Bottom paint on boats is designed to repel aquatic organisms, plants, and algae that can damage the hull, affect the boat’s performance, and create a continuous maintenance chore. Bottom paint is ideal for boats that stay in the water for long periods of time.
Read on to learn more about what bottom paint does, how to choose the right paint for your boat, and how to maintain your boat.
What is Antifouling Paint For Boats?
Bottom paint or antifouling paint are interchangeable terms for paint that is applied to the bottom or hull of a boat. This paint acts as a protective layer for the part of the boat that sits in the water.
Bottom paint can also be applied to the lower unit of the motor and trim units.
Most boats don’t come with bottom paint; it’s something you add aftermarket. If your boat is going to be sitting in the water for long periods of time, it may be a good idea to apply bottom paint.
What is the Purpose of Bottom Paint?
The formula of bottom paint wards off marine growth, keeping the hull cleaner and leading to less discoloration.
A layer of bottom paint also makes it easier to clean the hull of your boat, as marine growth will come off easier than it would if your boat were not painted.
Cleaning is important because a buildup of marine growth on the hull can hinder your boat’s speed and cause lower fuel efficiency and performance from your engine.
How to Choose the Right Bottom Paint For My Boat
Bottom paint is mainly recommended for those who boat in saltwater and particularly for those who plan to leave their boat sitting in the water.
Coastal areas usually see the most sunlight throughout the year, and the more sun there is, the more growth happens on the seafloor. Hulls in these areas are more susceptible to the buildup of marine growth, and the antifouling properties of bottom paint prevent the rapid growth of buildup.
Excessive marine growth on the hull can break through the gel coat of a fiberglass boat and leach into the fabric of the boat. This can cause blistering that allows water into the fiberglass and leads to delamination. If the salt water breaks through because of delamination, it will eat away at the material of the hull.
Saltwater also speeds up oxidation, which leads to discoloration of the hull.
There are different antifouling formulas depending on the material of the hull. For example, pontoons need a different type of bottom paint than wooden or fiberglass boats do.
What Are the Steps to Bottom Painting?
First, you need to determine the waterline and create a straight tapeline that makes a clean border between the bottom and the side of your boat. Previous marine growth can direct you where to make this line.
If your boat bottom has never been painted, the next step is to use 60 or 80-grit sandpaper to scuff sand the gel coat to remove any wax or debris and create a smooth surface that the paint can adhere to. You should also fill in any chips in the gel coat and sand smooth.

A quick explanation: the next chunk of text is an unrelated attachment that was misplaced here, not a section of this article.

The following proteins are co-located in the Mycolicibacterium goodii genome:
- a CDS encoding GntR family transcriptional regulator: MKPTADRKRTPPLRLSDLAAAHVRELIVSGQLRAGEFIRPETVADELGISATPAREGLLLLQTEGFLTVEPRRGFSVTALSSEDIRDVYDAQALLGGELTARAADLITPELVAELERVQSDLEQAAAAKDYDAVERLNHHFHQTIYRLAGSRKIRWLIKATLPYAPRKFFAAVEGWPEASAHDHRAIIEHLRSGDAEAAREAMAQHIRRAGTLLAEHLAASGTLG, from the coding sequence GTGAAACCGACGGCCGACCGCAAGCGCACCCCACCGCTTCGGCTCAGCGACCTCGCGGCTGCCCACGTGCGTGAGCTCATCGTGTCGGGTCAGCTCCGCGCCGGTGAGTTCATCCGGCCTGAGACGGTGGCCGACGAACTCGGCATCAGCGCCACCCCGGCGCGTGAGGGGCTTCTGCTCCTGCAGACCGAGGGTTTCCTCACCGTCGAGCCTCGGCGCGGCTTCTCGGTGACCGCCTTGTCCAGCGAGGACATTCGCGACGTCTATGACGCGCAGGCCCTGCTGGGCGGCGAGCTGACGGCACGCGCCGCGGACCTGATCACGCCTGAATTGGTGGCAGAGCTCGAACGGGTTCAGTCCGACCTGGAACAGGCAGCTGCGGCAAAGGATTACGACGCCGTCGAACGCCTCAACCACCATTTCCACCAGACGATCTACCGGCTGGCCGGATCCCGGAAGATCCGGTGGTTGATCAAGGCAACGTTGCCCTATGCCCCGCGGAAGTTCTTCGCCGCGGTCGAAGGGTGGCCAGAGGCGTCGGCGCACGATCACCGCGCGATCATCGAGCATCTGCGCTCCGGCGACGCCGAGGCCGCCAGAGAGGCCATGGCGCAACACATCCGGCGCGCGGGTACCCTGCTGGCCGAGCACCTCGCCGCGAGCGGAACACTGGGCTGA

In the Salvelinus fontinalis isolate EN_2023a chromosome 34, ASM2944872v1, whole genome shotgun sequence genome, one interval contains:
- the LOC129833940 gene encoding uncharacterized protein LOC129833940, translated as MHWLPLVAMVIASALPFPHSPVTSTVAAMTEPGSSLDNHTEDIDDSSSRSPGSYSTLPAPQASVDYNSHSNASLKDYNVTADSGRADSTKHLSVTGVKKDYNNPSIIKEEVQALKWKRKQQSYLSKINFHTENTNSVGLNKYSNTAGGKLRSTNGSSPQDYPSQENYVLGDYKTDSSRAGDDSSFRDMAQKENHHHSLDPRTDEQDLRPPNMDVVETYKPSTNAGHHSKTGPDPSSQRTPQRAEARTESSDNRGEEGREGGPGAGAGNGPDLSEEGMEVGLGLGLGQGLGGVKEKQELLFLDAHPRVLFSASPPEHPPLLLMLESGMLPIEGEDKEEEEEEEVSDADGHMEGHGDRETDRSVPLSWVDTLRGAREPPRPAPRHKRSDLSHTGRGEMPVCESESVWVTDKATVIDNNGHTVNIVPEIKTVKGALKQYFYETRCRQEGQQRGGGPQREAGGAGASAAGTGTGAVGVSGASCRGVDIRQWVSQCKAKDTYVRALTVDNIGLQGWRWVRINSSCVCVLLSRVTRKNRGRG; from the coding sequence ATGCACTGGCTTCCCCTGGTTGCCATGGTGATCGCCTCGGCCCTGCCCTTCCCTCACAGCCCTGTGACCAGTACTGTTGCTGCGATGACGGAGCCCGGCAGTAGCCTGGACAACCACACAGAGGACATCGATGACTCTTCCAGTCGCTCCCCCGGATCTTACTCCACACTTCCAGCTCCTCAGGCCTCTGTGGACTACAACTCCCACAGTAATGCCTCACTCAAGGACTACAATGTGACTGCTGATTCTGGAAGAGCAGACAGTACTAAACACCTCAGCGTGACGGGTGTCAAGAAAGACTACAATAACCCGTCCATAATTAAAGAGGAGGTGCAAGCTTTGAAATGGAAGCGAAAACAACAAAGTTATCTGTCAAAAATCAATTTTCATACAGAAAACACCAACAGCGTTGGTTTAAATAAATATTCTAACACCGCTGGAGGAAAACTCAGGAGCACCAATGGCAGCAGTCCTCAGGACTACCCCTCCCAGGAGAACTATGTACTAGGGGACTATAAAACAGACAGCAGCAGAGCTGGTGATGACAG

If your boat bottom was previously painted, light sanding is required to remove any debris and create a good adhesive surface.
Generally, one to two coats of antifouling paint provide adequate protection.
After painting, pull the tape off while the paint is fresh, and launch your boat after the paint dries overnight or soon after.
How Often Does Bottom Paint Need To Be Applied?
On average, a properly applied layer of bottom paint should last two to three years if you use your boat regularly. If your boat sits at the dock in the water year-round and you take it out for cleaning only once or twice a year, the paint will not last as long. In this case, you should re-apply the paint every year.
What Is Marine Paint?
Marine paint is a urethane paint that is specifically formulated for boats and leaves a glossy finish. It’s one option you can choose for your boat’s hull. Another option is gel coat, which is a resin-based finishing material that dries into a hard, shell-like casing.
What Is the Best Bottom Paint For Boats?
The bottom paint you should choose depends on what kind of boat you have and your boating habits. If your boat sits in the water and stays there, you need “hard” bottom paint. If you use your boat frequently and pull your boat out of the water sometimes, ablative bottom paint is a good choice.
What Is Ablative Bottom Paint?
Ablative bottom paint is self-polishing paint that wears off the surface paint as your boat moves through the water. As the paint sloughs off, it exposes fresh paint that continuously protects your boat’s hull. When you put your boat back in the water, it softens the paint, and the protection is activated.
If you don’t use your boat frequently, ablative paint is not a good option for you, because it requires your boat to be in motion to expose the fresh paint surface. On the other hand, if you have a high-performance boat and often run at high speeds, ablative paint is too soft and will wear off quickly.